Scottish Mortgage isn’t the only trust I’d buy for exposure to NASDAQ tech stocks like Amazon and Tesla

Scottish Mortgage has outperformed due to its exposure to NASDAQ-listed tech companies. Here are three other FTSE trusts delivering big gains for investors.

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Baillie Gifford’s Scottish Mortgage Investment Trust (LSE: SMT) has had a great run in 2020. Year to date, the FTSE 100-listed trust is up about 55%. The reason this trust has done so well is it has exposure to leading NASDAQ-listed technology companies such as Amazon and Tesla, many of which have performed very well this year.

Scottish Mortgage isn’t the only FTSE-listed investment trust that’s performed well in 2020, due to exposure to exciting NASDAQ-listed technology companies though. Here, I’ll highlight three other growth-focused trusts that have delivered excellent returns for investors recently. 

Baillie Gifford US Growth Trust

Scottish Mortgage – which is Baillie Gifford’s flagship investment trust – seems to get all the attention when it comes to growth-focused trusts.

However, what’s interesting is that Baillie Gifford actually has a smaller growth-focused trust that has outperformed SMT recently. It’s called the Baillie Gifford US Growth Trust (LSE: USA).

This trust, which as its name suggests, is US-focused (SMT is global), aims to invest in growth companies that the portfolio manager believes have significant potential. Top holdings currently include the likes of Shopify, Amazon, Tesla, and Wayfair.

This trust was only launched in 2018, so it doesn’t have a long-term track record. Yet since its launch, it’s performed very well. Year to date, it’s up about 60%. With that kind of performance, I think it’s worth a closer look.

Ongoing charges are 0.77% per year versus 0.36% for SMT.

Allianz Technology Trust

Another tech-focused investment trust that’s performed very well recently is the Allianz Technology Trust (LSE: ATT). It actually outperformed Scottish Mortgage last year, returning 35%, versus 25% for SMT.

This trust invests with a global focus, as SMT does. Managed by the highly-experienced AllianzGI Global Technology team, it aims to invest in stocks that have the potential to be tomorrow’s Apple, Google, or Microsoft. It’s goal is to identify major trends ahead of the crowd, and hold companies that’ll create shareholder value with the introduction of new technology. Top holdings currently include the likes of Apple, Microsoft, Crowdstrike, and MongoDB.

Like Scottish Mortgage, this trust has a 5-star rating from Morningstar. For those seeking a pure technology-focused trust, I think it has a lot of potential.

Ongoing charges are slightly higher than SMT at 0.93% per year.

Two colleagues working on new global financial strategy plan using tablet and laptop.

Smithson Investment Trust

Finally, take a look at Smithson (LSE: SSON). This is a small- and mid-cap-focused global equity trust run by the team at Fundsmith. This trust has a large weighting to the US (46% at 30 June) as well as a large weighting to the technology sector (40% at 30 June).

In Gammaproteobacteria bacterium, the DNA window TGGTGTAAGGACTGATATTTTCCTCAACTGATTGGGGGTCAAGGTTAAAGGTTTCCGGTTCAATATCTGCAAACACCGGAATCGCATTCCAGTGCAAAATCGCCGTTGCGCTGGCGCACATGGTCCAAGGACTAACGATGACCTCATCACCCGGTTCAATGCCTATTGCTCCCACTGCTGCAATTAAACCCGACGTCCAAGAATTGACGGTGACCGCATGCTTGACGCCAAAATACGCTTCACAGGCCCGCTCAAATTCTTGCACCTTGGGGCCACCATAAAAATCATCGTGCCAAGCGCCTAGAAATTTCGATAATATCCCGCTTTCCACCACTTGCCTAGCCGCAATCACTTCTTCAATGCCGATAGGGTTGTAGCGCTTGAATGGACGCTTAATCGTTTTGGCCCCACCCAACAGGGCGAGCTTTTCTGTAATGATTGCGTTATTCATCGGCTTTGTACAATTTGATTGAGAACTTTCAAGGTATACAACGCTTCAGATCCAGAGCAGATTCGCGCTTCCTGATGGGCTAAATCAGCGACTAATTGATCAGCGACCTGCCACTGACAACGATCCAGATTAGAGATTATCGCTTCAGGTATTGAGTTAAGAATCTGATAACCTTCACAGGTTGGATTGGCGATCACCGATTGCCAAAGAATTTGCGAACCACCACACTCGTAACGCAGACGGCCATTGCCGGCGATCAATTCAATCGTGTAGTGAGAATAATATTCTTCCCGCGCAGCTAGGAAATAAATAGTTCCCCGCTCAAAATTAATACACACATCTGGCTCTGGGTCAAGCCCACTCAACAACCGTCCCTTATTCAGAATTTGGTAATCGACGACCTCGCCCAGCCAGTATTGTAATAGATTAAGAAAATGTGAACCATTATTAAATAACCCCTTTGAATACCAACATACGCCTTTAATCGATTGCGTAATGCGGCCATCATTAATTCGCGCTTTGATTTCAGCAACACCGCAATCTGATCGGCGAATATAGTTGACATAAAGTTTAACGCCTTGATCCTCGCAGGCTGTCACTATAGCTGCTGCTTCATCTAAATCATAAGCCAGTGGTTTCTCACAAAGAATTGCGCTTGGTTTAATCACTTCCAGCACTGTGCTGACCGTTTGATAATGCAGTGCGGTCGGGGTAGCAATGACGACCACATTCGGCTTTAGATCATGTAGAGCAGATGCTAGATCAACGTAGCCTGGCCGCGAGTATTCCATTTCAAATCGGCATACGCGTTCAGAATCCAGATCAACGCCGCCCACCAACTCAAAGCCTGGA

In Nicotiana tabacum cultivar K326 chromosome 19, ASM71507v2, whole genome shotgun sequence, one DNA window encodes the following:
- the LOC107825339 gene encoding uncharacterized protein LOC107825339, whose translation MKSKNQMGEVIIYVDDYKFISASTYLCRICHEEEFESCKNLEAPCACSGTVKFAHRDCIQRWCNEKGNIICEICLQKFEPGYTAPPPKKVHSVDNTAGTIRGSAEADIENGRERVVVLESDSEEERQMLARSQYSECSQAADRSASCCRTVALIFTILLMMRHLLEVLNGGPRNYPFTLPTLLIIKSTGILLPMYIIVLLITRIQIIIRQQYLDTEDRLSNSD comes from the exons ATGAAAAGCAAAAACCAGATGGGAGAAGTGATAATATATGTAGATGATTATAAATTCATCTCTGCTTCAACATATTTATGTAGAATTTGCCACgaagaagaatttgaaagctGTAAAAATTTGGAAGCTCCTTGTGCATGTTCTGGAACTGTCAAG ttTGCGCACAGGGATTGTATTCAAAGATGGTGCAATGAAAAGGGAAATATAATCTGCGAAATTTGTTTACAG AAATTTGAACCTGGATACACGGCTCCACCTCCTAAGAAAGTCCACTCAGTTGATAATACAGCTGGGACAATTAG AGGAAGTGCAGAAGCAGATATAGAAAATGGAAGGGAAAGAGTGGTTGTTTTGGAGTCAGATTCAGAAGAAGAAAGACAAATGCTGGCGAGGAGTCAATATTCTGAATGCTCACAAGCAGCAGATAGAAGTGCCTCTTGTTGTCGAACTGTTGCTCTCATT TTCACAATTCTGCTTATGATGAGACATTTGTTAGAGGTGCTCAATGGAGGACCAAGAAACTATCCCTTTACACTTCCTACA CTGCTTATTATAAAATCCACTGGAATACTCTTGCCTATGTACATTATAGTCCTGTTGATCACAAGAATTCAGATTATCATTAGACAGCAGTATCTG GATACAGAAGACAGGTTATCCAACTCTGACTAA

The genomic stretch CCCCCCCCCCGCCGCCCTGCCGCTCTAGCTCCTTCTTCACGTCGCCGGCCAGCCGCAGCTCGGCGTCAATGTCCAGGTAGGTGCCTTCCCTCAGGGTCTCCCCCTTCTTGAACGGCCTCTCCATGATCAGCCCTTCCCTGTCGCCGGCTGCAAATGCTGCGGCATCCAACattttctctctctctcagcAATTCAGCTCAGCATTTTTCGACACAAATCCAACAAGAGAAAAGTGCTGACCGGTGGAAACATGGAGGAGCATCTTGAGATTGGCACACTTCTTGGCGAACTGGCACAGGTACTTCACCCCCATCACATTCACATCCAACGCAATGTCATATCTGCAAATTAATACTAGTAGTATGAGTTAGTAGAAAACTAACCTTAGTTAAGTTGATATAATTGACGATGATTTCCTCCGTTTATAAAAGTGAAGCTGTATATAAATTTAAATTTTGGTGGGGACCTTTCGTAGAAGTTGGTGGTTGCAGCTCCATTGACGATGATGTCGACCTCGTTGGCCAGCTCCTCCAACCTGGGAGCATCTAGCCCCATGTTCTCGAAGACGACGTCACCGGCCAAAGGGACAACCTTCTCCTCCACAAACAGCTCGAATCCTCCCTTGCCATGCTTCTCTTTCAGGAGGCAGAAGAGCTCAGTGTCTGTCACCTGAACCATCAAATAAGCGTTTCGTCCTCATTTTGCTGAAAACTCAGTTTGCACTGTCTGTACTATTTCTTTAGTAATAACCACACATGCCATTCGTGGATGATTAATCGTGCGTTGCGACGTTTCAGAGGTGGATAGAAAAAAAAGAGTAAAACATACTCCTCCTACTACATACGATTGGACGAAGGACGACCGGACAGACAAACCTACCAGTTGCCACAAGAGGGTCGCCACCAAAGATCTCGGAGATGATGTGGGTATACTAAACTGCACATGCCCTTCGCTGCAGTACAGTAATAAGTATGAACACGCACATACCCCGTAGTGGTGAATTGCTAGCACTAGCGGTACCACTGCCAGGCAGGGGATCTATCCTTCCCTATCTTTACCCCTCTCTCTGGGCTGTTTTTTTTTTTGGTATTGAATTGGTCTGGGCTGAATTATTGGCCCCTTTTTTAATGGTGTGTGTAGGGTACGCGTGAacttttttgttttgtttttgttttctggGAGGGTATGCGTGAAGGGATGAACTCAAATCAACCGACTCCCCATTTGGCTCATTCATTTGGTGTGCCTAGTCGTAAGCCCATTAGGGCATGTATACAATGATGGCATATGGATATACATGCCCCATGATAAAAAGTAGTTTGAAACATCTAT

This is another trust that hasn’t been around for that long. It launched in October 2018. However, since then, it’s done pretty well. Last year, for example, it returned 30%, outperforming Scottish Mortgage by about 5%.

What I like about this particular trust is its focus on smaller, more under-the-radar companies. It doesn’t go for the Amazons and Teslas of the world. Instead, it invests in companies such as medical technology company Masimo and machine vision specialist Cognex. This makes it more unique and means it can help you diversify your portfolio more effectively.

Overall, I think this is a great little growth-focused investment trust that offers something different.

Ongoing charges are 0.9% per year.

Should you invest, the value of your investment may rise or fall and your capital is at risk. Before investing, your individual circumstances should be assessed. Consider taking independent financial advice.

Edward Sheldon owns shares in Scottish Mortgage, Smithson, Apple, Microsoft, and Alphabet. John Mackey, CEO of Whole Foods Market, an Amazon subsidiary, is a member of The Motley Fool’s board of directors. Suzanne Frey, an executive at Alphabet, is a member of The Motley Fool’s board of directors. Teresa Kersten, an employee of LinkedIn, a Microsoft subsidiary, is a member of The Motley Fool’s board of directors. The Motley Fool UK owns shares of and has recommended Alphabet (C shares), Amazon, Apple, Microsoft, Shopify, Tesla, and Wayfair and recommends the following options: long January 2022 $1920 calls on Amazon, short January 2021 $115 calls on Microsoft, long January 2021 $85 calls on Microsoft, and short January 2022 $1940 calls on Amazon. Views expressed on the companies mentioned in this article are those of the writer and therefore may differ from the official recommendations we make in our subscription services such as Share Advisor, Hidden Winners and Pro. Here at The Motley Fool we believe that considering a diverse range of insights makes us better investors.

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